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Supreme Court Again Weighs In On FDCPA Question


Once again, the U.S. Supreme Court has weighed in on an important issue involving the Fair Debt Collection Practices Act (FDCPA). And once again, the result is a confusing, mixed bag, leaving the state of the law up in the air for consumers being harassed by debt collectors.

The FDCPA Statute of Limitations

The question before the Court was seemingly simple: When does the statute of limitations (the time limit to file a lawsuit) begin under the FDCPA? The law says one year, but does that mean one year from when the violation actually occurs, or one year from when the consumer actually discovers the violation?

This is important because often consumers are not even aware they have been deceived until some time has passed. For example, imagine a debt collector files a lawsuit against a consumer to collect a debt without serving the consumer with the lawsuit. Years could potentially go by before the consumer even realizes what has happened. By then, it would be too late to file an FDCPA lawsuit.

Imagine that a debt collector says that they have a legal right to sue, and intend to do so. The consumer may not even realize that this is a false statement, until after the statute of limitations has expired.

Supreme Court Rules

The Supreme Court recently ruled against consumers, finding that the “clock starts ticking” on the one year time limit when the FDCPA violation occurs—not when the consumer actually discovers there has been a violation.

However, the Court also said that the one year time limit could be extended in situations where the cause of the consumer’s delay in discovering a violation is due to a debt collector’s fraud. This is called equitable tolling, and it generally covers situations where a consumer has been injured by fraud, the consumer does not know about the fraud, and it is not the consumer’s fault that he or she does not know.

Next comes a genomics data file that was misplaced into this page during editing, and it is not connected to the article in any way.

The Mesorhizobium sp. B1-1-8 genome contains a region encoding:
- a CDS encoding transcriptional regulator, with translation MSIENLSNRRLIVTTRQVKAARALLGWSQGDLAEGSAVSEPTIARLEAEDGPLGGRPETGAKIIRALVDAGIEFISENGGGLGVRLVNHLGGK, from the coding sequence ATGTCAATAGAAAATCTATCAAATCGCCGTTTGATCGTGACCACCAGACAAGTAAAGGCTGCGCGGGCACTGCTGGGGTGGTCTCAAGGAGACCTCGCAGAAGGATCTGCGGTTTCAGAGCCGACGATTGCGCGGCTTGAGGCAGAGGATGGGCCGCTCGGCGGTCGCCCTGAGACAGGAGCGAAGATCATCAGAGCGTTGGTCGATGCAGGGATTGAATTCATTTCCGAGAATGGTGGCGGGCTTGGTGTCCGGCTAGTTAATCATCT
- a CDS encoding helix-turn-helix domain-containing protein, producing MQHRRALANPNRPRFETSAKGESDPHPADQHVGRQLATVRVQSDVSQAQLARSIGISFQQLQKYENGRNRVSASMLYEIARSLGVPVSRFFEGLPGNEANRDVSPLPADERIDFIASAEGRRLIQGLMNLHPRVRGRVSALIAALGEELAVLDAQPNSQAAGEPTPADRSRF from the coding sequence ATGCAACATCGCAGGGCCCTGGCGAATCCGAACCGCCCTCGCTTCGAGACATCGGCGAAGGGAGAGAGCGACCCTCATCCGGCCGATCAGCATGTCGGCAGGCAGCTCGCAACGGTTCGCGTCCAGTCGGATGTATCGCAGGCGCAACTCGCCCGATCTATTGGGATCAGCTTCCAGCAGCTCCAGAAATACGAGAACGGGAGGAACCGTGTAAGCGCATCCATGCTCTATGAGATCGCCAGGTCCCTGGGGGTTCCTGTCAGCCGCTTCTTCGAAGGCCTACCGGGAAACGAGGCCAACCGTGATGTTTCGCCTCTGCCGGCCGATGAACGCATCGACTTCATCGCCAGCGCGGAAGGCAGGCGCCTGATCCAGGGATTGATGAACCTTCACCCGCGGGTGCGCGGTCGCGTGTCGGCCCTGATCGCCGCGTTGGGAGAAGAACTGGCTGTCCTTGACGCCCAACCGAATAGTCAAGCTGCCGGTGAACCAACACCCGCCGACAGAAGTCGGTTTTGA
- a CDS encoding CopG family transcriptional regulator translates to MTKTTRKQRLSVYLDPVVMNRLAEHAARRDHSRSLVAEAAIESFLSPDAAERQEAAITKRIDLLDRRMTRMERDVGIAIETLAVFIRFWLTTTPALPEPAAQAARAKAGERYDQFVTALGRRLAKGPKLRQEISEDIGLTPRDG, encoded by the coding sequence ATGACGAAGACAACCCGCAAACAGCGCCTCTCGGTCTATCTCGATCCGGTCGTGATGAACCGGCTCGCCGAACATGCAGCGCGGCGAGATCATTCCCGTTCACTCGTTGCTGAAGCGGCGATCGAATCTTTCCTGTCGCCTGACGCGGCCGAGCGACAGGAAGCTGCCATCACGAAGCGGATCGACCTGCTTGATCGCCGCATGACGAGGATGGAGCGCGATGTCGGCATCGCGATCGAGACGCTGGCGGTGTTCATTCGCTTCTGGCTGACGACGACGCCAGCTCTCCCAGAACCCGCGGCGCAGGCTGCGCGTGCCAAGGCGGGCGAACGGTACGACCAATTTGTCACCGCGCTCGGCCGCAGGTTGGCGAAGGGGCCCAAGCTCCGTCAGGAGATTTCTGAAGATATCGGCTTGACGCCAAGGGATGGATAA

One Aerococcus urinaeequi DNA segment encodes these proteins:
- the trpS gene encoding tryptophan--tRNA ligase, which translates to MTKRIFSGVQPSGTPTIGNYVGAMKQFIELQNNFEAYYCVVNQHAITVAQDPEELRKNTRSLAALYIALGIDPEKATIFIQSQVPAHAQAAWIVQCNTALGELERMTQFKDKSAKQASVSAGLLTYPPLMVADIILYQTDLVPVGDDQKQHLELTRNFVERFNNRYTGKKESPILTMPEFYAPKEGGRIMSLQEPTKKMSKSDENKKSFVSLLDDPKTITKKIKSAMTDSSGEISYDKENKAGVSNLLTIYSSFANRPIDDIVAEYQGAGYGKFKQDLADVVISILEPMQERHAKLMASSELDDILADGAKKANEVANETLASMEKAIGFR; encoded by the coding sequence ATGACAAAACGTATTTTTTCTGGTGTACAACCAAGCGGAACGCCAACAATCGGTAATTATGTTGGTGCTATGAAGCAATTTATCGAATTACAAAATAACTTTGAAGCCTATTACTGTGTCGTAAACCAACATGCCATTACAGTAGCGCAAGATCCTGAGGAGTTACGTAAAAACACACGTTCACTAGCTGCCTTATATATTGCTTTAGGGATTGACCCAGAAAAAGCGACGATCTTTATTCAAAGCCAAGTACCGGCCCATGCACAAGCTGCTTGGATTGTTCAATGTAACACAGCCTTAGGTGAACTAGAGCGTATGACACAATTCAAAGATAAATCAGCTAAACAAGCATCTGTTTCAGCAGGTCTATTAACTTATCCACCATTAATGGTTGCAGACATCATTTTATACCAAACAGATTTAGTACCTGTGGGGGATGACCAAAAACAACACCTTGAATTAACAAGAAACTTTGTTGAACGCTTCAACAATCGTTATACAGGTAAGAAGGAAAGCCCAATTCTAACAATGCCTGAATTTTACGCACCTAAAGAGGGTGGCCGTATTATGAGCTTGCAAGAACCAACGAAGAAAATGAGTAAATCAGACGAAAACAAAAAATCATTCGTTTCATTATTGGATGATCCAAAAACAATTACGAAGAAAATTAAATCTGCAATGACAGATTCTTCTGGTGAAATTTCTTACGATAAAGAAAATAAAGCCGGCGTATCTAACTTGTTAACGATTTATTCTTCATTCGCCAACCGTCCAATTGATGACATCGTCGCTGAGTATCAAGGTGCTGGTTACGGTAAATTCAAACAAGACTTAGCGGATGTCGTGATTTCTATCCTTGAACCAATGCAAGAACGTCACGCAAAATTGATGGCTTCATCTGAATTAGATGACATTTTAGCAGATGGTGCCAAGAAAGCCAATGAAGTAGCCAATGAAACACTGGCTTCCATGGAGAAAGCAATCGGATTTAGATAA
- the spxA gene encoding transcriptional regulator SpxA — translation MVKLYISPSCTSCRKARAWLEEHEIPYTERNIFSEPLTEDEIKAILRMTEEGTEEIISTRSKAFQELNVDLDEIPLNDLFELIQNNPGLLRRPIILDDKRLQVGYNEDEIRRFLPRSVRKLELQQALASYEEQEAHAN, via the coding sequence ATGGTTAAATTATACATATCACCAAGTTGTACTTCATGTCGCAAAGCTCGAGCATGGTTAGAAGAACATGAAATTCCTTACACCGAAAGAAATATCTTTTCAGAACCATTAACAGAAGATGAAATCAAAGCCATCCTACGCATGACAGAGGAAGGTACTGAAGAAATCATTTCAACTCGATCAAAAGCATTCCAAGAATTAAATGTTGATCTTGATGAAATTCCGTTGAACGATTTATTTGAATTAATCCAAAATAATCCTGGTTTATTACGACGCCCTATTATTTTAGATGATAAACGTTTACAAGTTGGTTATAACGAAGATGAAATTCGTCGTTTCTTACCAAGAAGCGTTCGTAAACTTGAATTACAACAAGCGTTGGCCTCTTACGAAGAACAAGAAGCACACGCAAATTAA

This would seemingly cover situations where a consumer is not served with notice of a lawsuit. It would also cover situations where a debt collector says that it will do something but fails to do it (for example, promising to erase a mark from a credit report, promising not to sue but then suing or falsely telling a consumer that he or she does not have to appear at a court proceeding when the consumer is in fact required to attend).

Equitable tolling would also include situations where a collector purposely conceals information, or lies to the consumer in order to conceal the fact that it has committed a violation of the FDCPA.

Showing Fraud

All of this means that to extend the statute of limitations beyond a year, a consumer will have to show that a debt collector did or failed to do something it was supposed to, and the consumer had no way of knowing what was happening.

Contact Jacobs Legal to speak with one of our Miami consumer rights attorneys today if you are being harassed or abused by debt collectors and collection agencies.


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